Life with T-Mobile: A Lesson in Compromise

Posted by Matt Birchler
— 4 min read

My wife and I decided we were going to switch to T-Mobile on January 8, 2014. That was the day that the company announced they would pay you $350 per phone to leave Verizon, AT&T, or Sprint. We were stuck on Verizon, which had great coverage, but cost a lot and limited us to one phone upgrade every 24 months. T-Mobile offered us more data for less money, and offered a better upgrade phone cycle. We walked into one of the local T-Mobile stores the next day.

In the past 19 months have been good overall, and I wanted to share my favorite and least favorite things about life with T-Mobile.

My Favorite Thing: Phone Upgrades

This is the number 1 reason I wanted to switch. When you write about this stuff, you want to be able to keep up with the latest and greatest devices, and Verizon didn’t let me do that (if I was still on Verizon, I would have just become eligible to upgrade my iPhone 5 a few weeks ago).

I also simply want to be able to get the new iPhones when they come out.

At the time, T-Mobile allowed for phone upgrades every 6 months. Since there was no contract and you were just paying off the device over 24 months, part of the deal is that to upgrade, you must trade in your current phone for the new one. They will forgive the rest of the money you owe on the original phone and you start paying for the new phone from scratch. Yes, this is a way for them to keep you semi-locked to them for even longer without the need for a contract, but if you know you’re staying, then it’s a great way to get a new phone on a very rapid update cycle. The plan has recently changed so you can upgrade whenever you want (up to 3 times in a 12 month window).

This is really great if you have owned a certain type of phone for years and are curious about what the other phone manufacturers make. This is what made me comfortable buying the HTC One M8 last year and spending 6 months with it. I didn’t want to spend 2 year with Android, but I could do half a year. With the new deal, you could even try a phone out for a month and decide you want to go back to something else.

I discussed this plan with our mobile rep at Target when I worked there and he was always beside himself about how much money T-Mobile must be losing on me (Target sells Verizon, AT&T, and Sprint, so T-Mobile’s plans are foreign to them). I’m definitely an edge case, and I’m sure I upgrade my phone more than 95% of customers on T-Mobile, but that’s not my concern. All I know is that for me, this is the best plan for me.

Over the past 19 months, I have owned these phones:

  • Jan 2014 - Jun 2014: iPhone 5S
  • Jun 2014 - Oct 2014: HTC One M8
  • Oct 2014 - May 2015: iPhone 6
  • May 2015 - Aug 2015: iPhone 6 Plus

And I do this all by walking into a T-Mobile store every 6 months, pay about $40 in tax, and walk out 30 minutes later with a new phone.

Bad: Coverage

Cell phone coverage is a funny thing. One carrier may be great where you live, but it may be terrible where someone else lives. It’s inherently different for everyone, and that makes it hard to say objectively that one carrier has bad coverage while another one has great coverage.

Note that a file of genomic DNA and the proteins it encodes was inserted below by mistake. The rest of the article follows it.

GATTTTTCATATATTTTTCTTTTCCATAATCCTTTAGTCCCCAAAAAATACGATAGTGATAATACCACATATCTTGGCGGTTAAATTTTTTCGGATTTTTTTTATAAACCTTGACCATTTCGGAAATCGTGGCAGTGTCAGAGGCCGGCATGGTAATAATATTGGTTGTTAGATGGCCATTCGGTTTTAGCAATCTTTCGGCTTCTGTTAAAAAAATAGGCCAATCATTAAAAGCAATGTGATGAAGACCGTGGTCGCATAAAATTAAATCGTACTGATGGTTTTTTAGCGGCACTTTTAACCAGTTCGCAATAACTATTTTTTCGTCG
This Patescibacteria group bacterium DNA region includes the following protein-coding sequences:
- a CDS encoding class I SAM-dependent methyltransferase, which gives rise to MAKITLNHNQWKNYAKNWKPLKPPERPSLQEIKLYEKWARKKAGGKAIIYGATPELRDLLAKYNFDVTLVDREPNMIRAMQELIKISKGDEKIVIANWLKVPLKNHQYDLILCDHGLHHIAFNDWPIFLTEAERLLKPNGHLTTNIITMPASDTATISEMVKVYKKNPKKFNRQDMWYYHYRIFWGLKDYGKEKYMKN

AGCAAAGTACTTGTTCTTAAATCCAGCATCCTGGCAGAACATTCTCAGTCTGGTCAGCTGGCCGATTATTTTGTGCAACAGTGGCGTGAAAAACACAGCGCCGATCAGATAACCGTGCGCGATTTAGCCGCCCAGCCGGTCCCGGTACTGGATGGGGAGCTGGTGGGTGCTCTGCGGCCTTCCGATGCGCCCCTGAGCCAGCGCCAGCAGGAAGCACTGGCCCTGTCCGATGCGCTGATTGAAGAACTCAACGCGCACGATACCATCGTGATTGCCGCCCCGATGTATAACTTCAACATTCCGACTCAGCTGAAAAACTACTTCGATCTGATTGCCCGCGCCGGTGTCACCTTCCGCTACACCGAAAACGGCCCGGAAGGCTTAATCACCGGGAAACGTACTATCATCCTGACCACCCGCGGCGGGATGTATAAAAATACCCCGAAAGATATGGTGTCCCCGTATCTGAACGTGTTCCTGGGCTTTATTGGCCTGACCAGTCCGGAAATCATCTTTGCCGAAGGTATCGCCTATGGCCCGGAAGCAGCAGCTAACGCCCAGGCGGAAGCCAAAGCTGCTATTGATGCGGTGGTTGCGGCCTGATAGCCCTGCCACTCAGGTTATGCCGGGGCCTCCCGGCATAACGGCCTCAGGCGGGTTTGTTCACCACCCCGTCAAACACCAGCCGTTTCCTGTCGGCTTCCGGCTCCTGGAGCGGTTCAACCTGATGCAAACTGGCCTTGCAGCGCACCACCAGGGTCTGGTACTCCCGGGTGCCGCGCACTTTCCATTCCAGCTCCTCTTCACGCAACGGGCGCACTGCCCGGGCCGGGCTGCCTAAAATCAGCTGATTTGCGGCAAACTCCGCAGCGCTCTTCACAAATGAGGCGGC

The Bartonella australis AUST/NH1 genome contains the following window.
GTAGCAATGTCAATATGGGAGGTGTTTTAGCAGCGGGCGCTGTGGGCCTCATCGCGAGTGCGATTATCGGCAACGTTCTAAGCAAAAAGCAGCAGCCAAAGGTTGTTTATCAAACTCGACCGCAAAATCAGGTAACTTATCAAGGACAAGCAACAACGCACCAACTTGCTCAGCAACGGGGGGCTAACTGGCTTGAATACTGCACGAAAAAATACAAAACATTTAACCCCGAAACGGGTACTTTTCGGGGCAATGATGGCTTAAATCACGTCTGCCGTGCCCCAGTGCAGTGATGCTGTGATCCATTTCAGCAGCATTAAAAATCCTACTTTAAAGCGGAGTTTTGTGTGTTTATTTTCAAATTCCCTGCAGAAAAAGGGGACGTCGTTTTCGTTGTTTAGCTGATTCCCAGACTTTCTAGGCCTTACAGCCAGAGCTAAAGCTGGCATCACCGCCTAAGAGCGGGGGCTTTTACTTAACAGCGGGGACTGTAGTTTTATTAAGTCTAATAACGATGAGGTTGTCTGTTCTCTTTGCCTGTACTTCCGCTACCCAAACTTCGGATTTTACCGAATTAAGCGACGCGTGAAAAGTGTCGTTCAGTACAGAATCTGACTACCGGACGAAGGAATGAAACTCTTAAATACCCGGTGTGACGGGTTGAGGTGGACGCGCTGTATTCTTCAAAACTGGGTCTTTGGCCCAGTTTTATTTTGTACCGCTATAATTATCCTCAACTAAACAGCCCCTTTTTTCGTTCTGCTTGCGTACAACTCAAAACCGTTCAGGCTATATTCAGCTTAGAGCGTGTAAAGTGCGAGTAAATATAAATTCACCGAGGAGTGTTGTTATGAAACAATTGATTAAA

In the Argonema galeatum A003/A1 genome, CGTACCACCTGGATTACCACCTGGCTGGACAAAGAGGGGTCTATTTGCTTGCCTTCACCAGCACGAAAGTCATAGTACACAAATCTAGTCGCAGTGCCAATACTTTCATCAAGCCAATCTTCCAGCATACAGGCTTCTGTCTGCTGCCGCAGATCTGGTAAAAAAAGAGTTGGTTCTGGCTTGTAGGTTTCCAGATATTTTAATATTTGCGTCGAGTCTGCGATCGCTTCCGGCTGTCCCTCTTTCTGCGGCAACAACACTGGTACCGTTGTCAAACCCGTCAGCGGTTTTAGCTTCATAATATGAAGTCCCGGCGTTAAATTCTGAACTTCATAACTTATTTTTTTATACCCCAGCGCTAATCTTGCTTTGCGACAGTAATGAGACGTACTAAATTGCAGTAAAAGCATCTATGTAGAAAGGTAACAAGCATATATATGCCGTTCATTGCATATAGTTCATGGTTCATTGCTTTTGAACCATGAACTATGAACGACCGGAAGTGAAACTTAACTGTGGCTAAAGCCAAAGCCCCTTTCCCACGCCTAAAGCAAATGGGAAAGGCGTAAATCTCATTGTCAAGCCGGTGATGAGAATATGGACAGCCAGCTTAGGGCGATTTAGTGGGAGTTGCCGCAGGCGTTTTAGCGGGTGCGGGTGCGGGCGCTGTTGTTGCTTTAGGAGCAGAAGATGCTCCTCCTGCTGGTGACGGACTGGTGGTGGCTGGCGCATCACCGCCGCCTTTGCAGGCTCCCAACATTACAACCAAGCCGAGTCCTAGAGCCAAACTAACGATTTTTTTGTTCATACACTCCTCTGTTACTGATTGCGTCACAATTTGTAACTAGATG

With that disclaimer out of the way, T-Mobile has had simultaneously the best and worst cell service of any carrier I have used.

Service is usually very good at home, but troubles start when I bravely venture out into the world. At my desk at work, I have literally no coverage; my phone says: No Service. When I’m driving down Interstate 90 on my way to work, I have live with no internet for 3 years. T-Mobile just got LTE service on that 30 mile stretch a few weeks ago. When I visit family up in Wisconsin, I lose all coverage as well. I get booted to crazy services like Einstein PCS that are terribly slow and have no data.

This makes the situation sound worse than it is. I do actually have service in most places. I’d say 90% of the time I have an LTE connection. I have also found my network speeds to be incredibly fast when I have a connection. The random test shows me results ranging from 20Mbs all the way up to 60Mbs. The network is really fast (faster than my Comcast service, usually), it’s just a shame that there are a noticeable number of times that I simply can’t access the network.

Maybe this is why they are able to charge me so little for truly unlimited data…they know I’ll never be able to use it all the time!

Conclusion: I’m sticking with T-Mobile for now

If I could afford to spend $800 every year on a new iPhone, I would absolutely switch off of T-Mobile and go to AT&T or Verizon. T-Mobile makes it shockingly affordable to keep up with every new phone that hits the market whenever you want. I want that freedom more than I want a rock-solid data connection.

As far as I can tell, you have to make sacrifices on any carrier you choose. For me, T-Mobile allows me to make sacrifices I’m okay with in order to give me what I really want. I don’t recommend them to everyone, but if you’re interested in staying up to date with the latest and greatest phones, I don’t think any carrier makes it easier.